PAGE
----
I left early the next morning after my overnight in Ferne Clyffe State Park, cautious about the day's ride. The majority of my route to Shawnee National Forest's Garden of the Gods Wilderness would be on the Tunnel Hill Trail and I was feeling nervous the trail might turn out to be another miserable, demoralizing experience like my attempt at Missouri's Katy Trail earlier in the year. Southern Illinois was warm, and the overwhelming amount of green surrounding me gave me hope the trail wouldn't be a soggy, muddy disaster.
The roads leading to Tunnel Hill Trail were windy, rolling numbers not wide enough to mandate painted lanes that brought me past disinterested livestock and too-interested farm dogs. These dogs you get accustomed to with long-distance cycling, though their speed and snarls are way less entertaining when your bike, loaded down with food and camping gear, takes just long enough to accelerate that with every pedal stroke you plan with greater detail how to tend to a bite wound and how to dispose of an aggressive dog's body. Solace came when a breezy downhill butted up against the trail, and I found it dry, unoccupied, and covered in a fresh layer of finely-crushed blue stone.
Not having any experience with southern Illinois backwoods, but an entire childhood of northern Virginia's, I was surprised how similar the two are. Broad leaf trees in their tenuous relationship with kudzu were the only relief from the forest floor's dense, bordering on neon, greens which swelled to the edge of every creek bed. The smell of wet clay hung everywhere, and where that clay was on hiatus from being submerged you'd find the weird columns made by crawdads (er, crayfish for y'all everywhere else) that resemble smoke stacks. Thankfully the Virginia Bluebells were in bloom to break the smell of dirt and the onslaught of green.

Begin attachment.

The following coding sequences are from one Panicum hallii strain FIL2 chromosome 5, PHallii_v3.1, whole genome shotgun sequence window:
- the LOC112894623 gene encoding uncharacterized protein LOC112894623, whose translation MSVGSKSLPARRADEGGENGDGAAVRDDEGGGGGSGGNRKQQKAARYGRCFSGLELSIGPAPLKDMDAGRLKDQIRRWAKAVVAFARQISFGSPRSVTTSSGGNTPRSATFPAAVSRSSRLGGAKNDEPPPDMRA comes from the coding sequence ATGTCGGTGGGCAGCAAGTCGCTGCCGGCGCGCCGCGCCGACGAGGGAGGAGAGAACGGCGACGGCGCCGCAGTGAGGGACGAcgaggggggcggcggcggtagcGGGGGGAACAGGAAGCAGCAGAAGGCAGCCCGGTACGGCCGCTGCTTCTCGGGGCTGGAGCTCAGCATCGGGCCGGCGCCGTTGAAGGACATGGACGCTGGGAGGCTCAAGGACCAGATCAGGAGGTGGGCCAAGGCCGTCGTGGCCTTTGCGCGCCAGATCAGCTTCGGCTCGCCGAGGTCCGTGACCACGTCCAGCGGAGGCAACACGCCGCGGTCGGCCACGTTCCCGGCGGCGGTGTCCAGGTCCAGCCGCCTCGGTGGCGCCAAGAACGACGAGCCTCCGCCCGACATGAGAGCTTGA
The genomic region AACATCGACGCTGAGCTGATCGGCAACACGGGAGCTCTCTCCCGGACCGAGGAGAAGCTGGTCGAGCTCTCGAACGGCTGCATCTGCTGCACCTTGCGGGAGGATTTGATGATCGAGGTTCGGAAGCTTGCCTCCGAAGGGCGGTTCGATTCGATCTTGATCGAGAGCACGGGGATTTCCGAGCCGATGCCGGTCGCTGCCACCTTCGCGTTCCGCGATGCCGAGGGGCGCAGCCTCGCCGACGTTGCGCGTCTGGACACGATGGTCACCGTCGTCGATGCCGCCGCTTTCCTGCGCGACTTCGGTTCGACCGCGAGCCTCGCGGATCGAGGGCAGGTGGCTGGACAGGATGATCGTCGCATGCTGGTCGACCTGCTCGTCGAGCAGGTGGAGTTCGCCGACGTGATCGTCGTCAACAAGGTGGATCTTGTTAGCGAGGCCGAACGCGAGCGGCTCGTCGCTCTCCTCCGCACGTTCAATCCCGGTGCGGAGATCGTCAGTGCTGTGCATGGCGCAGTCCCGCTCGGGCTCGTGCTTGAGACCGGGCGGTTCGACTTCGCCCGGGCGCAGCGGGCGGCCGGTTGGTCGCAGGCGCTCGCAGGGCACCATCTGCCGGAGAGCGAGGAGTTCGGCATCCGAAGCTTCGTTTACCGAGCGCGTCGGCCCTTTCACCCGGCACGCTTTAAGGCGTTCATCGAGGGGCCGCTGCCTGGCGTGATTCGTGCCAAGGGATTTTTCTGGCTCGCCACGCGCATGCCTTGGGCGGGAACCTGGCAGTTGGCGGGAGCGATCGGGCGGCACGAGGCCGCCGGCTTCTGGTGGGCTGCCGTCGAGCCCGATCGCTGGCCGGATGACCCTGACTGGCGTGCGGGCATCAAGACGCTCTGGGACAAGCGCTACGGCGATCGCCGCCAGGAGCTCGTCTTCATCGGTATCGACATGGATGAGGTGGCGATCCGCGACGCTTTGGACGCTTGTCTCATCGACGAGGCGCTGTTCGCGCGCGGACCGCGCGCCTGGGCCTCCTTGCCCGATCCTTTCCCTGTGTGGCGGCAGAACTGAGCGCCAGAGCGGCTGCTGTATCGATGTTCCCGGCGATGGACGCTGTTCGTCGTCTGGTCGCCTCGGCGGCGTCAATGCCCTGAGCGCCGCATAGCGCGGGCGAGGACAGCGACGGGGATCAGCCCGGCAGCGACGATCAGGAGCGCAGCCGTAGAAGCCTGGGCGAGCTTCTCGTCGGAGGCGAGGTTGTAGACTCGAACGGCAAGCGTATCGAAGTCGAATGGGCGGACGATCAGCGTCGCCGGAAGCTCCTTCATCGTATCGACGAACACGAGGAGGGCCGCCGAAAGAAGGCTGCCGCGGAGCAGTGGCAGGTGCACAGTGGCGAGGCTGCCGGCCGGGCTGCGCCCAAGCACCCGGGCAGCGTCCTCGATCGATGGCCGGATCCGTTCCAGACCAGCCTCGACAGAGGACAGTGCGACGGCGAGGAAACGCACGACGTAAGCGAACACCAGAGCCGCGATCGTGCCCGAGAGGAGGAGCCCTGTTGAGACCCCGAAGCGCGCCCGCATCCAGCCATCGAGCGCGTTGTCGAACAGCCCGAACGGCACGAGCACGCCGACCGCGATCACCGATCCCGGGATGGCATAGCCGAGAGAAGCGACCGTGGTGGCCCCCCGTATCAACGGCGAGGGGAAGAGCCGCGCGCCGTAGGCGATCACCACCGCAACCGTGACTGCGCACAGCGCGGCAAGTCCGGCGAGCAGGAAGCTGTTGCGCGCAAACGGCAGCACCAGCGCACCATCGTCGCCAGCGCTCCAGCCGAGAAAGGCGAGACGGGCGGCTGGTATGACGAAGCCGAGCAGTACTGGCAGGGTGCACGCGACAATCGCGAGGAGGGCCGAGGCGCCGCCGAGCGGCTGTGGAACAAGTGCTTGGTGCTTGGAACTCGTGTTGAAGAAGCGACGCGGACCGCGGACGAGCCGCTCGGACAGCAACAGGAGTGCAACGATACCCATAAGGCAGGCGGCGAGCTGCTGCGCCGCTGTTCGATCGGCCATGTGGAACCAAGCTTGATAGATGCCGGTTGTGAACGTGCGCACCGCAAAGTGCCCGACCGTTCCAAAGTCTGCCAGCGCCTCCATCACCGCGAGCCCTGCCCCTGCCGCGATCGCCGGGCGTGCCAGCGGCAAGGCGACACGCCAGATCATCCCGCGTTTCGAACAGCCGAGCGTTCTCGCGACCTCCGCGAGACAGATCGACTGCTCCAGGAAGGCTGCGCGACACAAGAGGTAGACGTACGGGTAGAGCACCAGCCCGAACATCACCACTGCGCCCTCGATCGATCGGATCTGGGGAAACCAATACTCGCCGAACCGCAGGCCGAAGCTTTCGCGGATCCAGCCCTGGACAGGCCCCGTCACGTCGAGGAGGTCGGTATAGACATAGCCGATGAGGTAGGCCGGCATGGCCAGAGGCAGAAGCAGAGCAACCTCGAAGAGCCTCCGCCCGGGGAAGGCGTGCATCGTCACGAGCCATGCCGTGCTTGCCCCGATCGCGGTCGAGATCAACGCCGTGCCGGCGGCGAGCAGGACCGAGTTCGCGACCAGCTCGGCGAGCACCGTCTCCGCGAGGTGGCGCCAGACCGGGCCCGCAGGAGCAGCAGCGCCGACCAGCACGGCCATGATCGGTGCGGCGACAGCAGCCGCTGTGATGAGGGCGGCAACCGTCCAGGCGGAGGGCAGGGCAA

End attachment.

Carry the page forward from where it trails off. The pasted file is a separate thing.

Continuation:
It's best I was alone riding through this area. The nostalgia that's already worth apologizing for in this writing would've been unbearable to anyone near me at the time.
Breaking away from the trail to head into Shawnee National Forest meant the rest of the day's riding would be at a constant incline now on Route 34. I can totally see why google maps would consider this road to be bike-friendly. It's low traffic is appealing, but the vehicles that do pass you by are mostly semis who could care less about passing you with only a few inches of gap. Any display of frustration on your part leaves you seeing not-so-pearly whites in their side mirrors. It's the mark of a true asshole.
The last four miles to Garden of the Gods Lookout will sneak up and bite you. Though the elevation change is only about 850ft, and you're off Bully Rd, the grade felt pretty similar to those I've done in Colorado. The reward comes in making it to the top. The views were unbelievable and will make you question whether you're still in Illinois, and the campsite reminded me of those in Yosemite valley-minus all the people and bears.
Two other men were camping at the site that night, with an adorable pit who immediately came up to introduce herself. Being the only ones up there and it being a weekday, we shared the night building one fire instead of two and I enjoyed their hospitality, and their beer. They stayed up pretty late, as it was their last day out before returning to the real world, but were respectful all the same of my being comatose by 10pm. Nestled in my hammock in the chilly 30° weather, I was warm, full, and content.